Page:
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Why Iran Makes Missiles?

Tuesday, February 27, 2018

 

Ali Esmaeili Ardakani
Ph.D. Candidate in International Relations and Europe Analyst

When we talk about historical mentality in foreign policy and international relations, the purpose is to highlight the significance of history in the decision-making and decision-taking processes used by a country’s leaders and politicians in the face of other international actors and developments.

When it comes to the process of foreign policy activism and international relations, historical mentality can set a new course for large-scale decision-making and decision-taking processes of a country. It is due to the gravity of this historical mentality that leaders of Germany have made the question about accepting or not accepting more responsibility within the international system and community the key question of their foreign policy. It is also due to this grave historical mentality that although a large number of leaders, politicians, and researchers from across the world have invited this country to assume a more active role in Europe and the world, Germans still have their own doubts about this issue.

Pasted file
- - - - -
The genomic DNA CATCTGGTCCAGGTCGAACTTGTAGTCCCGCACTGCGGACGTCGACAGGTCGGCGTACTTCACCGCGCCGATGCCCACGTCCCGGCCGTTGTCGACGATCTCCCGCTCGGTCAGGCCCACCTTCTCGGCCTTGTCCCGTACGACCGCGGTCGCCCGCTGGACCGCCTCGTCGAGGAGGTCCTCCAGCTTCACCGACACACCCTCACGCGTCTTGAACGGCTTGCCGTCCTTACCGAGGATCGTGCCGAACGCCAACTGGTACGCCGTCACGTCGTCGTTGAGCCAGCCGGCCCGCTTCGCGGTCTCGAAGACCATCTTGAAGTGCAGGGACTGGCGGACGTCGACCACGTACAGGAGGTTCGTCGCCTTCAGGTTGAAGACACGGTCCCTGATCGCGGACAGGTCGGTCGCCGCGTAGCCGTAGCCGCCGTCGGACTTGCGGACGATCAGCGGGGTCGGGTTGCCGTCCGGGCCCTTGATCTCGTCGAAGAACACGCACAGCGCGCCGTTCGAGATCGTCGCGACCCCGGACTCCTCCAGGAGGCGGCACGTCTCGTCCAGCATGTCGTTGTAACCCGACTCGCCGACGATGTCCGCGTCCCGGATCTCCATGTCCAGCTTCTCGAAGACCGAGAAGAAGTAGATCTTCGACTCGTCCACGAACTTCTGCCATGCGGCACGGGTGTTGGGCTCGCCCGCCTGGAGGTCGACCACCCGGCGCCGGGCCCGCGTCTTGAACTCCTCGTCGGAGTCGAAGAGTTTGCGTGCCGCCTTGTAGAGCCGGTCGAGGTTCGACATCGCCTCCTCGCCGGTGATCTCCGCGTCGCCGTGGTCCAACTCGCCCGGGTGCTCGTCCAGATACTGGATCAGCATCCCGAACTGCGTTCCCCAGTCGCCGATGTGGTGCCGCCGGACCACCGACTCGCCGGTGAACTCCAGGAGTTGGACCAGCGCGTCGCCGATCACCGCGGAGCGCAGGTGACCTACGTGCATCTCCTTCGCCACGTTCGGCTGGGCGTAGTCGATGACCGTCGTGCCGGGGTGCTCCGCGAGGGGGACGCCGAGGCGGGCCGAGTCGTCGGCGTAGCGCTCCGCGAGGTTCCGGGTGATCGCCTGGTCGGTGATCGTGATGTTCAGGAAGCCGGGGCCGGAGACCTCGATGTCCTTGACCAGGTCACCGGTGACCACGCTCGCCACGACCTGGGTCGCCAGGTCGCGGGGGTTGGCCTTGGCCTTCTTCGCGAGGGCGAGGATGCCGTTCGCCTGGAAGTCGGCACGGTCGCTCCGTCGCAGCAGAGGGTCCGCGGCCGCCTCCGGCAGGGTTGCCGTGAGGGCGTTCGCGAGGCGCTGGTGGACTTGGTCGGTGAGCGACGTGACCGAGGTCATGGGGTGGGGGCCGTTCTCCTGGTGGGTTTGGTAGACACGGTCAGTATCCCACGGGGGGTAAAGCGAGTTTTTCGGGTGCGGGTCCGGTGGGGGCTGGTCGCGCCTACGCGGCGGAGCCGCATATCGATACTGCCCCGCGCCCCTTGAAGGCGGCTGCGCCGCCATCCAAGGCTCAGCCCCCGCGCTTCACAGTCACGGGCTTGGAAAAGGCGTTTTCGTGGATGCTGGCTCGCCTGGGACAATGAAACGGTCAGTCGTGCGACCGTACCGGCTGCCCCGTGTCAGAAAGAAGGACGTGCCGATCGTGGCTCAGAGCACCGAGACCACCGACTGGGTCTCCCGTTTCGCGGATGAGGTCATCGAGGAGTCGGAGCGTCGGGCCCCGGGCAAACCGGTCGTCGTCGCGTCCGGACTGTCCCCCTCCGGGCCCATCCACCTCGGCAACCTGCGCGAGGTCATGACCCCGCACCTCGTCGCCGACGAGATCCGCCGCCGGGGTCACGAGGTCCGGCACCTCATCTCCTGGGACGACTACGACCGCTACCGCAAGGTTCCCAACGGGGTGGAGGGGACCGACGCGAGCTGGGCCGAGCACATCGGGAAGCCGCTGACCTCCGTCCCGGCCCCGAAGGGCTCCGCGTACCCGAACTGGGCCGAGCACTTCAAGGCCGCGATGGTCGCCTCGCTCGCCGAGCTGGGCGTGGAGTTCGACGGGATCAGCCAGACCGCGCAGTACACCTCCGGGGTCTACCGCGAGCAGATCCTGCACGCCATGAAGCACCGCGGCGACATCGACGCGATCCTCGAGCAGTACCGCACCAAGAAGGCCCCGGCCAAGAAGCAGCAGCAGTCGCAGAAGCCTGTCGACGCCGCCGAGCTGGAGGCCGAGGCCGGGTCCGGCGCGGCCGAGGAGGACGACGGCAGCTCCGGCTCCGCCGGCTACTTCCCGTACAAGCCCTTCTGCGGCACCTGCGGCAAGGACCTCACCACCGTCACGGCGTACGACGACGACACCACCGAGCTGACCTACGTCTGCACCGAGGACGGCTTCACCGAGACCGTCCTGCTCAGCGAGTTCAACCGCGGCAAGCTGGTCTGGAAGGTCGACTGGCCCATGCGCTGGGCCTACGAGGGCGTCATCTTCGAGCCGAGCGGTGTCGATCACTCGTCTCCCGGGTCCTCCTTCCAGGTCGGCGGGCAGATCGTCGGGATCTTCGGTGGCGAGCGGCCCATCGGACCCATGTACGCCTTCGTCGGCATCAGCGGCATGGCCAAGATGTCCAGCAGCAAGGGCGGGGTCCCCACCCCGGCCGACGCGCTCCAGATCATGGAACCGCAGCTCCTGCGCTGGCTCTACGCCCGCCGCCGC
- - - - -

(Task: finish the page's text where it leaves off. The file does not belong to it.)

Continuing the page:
When it comes to Iran, due to historical reasons, especially various invasions and acts of aggression against the country by the powerful and even neighboring countries, historical mentality is very strong among the country’s leaders and politicians. In particular, Iranian nation, statesmen and leaders cannot overlook what has occurred during the contemporary history, especially the Iraqi imposed war against Iran. Iran experienced that war after victory of its revolution in 1979. Many Iranian political elites believe that during the very war, almost the entire East and West assisted Iraq against Iran either directly (by supplying Baghdad with military and financial aid) or indirectly (through their tacit consent, purchasing Iraq’s oil, and so forth). Besides such experiences, the absence of the international system’s practical commitment to the international treaties and laws which have been adopted by international institutions on the one hand; and the imposition of unilateral sanctions on the other hand, have resulted in Iranian’s pessimistic outlooks towards the international system.

What is the problem?